(24)   The barring of such individuals from the management of adult uses for a period of years serves as a deterrent to and prevents conduct which leads to, the transmission of sexually transmitted diseases; and
      (25)   The general welfare, health, morals and safety of the citizens of the city will be promoted by the enactment of this section.
   (C)   Location requirements.
      (1)   Adult oriented businesses may be located in Limited Commercial (B-1), General Commercial (B-2), Light Industrial (L-I) or Heavy Industrial (H-I) Zoning Districts as permitted by the appropriate district regulations of this chapter. However, no adult oriented business shall be located within 1,000 feet of:
         (a)   A church or synagogue or temple;
         (b)   A public or private elementary or secondary school;
         (c)   A residential district;
         (d)   A lot used for a residential use;
         (e)   Another adult oriented business;
         (f)   A public park; or
         (g)   A public or private child day care center, large or small preschool facility.
      (2)   For purposes of this section, measurement shall be made in a straight line, without regard to intervening structures or objects from the nearest portion of the lot used for the adult oriented business and the nearest property line of the lot used for the purposes enumerated above.
   (D)   Number in building.  No more than one adult oriented business may be located in the same building.
   (E)   Nonconformity.  Any adult oriented business lawfully operating on the effective date of this chapter that is in violation of divisions (C) and (D) above of this section shall be a nonconforming use. If two or more adult oriented businesses are within 1,000 feet of one another, and otherwise in a permissible location, the adult oriented business which was first established and continually operating at a particular location is the conforming use and the latter established business is nonconforming. In any event, no increase in the floor area of any nonconforming adult oriented business shall be permitted in any building or on any lot containing another adult oriented business or a dwelling unit.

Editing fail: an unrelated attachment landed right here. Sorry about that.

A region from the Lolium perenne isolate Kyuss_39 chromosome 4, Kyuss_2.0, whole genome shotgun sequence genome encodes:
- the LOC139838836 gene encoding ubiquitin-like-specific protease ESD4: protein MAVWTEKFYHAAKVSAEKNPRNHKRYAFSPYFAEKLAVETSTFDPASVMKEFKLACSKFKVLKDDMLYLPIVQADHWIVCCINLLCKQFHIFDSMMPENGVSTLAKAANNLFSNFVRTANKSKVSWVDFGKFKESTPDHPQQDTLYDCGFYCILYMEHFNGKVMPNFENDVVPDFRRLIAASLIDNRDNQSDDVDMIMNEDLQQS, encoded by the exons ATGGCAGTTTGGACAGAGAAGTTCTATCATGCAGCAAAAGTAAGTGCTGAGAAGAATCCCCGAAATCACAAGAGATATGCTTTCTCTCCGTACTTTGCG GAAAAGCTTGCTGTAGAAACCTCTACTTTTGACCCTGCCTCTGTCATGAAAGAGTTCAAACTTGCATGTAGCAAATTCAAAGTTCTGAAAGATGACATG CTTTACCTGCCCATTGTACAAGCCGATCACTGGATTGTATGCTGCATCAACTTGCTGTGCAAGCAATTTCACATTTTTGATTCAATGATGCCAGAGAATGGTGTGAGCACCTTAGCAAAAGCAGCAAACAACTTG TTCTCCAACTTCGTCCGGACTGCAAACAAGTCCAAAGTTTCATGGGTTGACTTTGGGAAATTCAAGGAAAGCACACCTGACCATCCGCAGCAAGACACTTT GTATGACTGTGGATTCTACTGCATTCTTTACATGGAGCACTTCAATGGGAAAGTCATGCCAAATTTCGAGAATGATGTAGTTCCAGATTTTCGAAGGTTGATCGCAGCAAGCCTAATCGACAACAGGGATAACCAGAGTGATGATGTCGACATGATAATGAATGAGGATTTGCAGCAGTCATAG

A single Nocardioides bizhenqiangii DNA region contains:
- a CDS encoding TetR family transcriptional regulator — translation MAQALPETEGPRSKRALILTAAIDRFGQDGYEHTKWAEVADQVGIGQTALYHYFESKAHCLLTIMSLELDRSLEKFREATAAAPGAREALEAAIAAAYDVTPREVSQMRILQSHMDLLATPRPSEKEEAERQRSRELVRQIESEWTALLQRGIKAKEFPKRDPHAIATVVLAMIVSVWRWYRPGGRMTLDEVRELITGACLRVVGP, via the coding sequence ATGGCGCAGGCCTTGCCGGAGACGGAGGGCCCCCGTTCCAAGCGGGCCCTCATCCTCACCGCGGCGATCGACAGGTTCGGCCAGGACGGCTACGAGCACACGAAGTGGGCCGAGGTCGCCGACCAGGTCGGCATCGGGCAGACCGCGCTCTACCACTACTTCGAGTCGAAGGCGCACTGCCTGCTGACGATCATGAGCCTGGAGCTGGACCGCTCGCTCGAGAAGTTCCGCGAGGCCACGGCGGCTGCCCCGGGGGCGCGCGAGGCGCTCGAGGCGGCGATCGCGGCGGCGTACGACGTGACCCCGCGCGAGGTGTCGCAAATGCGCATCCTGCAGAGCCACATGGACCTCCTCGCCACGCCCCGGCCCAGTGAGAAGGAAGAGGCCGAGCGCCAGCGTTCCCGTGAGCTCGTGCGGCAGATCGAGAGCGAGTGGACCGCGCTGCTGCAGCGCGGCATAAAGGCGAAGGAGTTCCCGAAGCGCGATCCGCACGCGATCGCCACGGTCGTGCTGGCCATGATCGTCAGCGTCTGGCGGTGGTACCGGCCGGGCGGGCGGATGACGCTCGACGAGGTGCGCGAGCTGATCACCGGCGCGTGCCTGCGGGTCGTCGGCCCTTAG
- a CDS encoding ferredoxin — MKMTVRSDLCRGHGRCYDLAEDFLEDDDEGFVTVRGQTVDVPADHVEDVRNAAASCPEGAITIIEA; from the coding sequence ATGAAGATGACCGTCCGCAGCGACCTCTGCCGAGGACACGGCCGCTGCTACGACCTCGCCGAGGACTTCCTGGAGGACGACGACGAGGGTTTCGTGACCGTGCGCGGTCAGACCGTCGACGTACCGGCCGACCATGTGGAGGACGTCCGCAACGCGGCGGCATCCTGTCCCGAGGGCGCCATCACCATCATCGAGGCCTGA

(F)   Encroachment of other uses.  An adult oriented business lawfully operating as a conforming use is not rendered a nonconforming use by the location, subsequent to the lawful establishment of the adult oriented business, of a use enumerated in division (C) above of this section.
   (G)   Variance to location requirements.
      (1)   An applicant may make application for a variance from the location requirement of division (C) above of this section above in the same manner as found in § 21 of City Ordinance No. 583, as amended.
      (2)   The Board of Adjustment, in making its finding about a variance request from the location requirement of division (C) above of this section, shall, as part of the condition in § 21(C)(3)(d) of City Ordinance No. 583, consider the following:
         (a)   The location of the proposed adult oriented business will not downgrade the property values or quality of life in the adjacent areas or encourage the development of urban blight; and
         (b)   The location of an additional adult oriented business in the area will not be contrary to any program of neighborhood conservation, nor will it interfere with any efforts of urban renewal, restoration or historic preservation.
('80 Code, App. A, § 124)  (Ord. 583, passed 9-16-1952; Ord. 2515, passed 2-20-1991; Ord. 2687, passed 1-4-1995; Ord. O2003-22, passed 5-21-2003; Ord. O2010-32, passed 7-7-2010)  Penalty, see § 154-999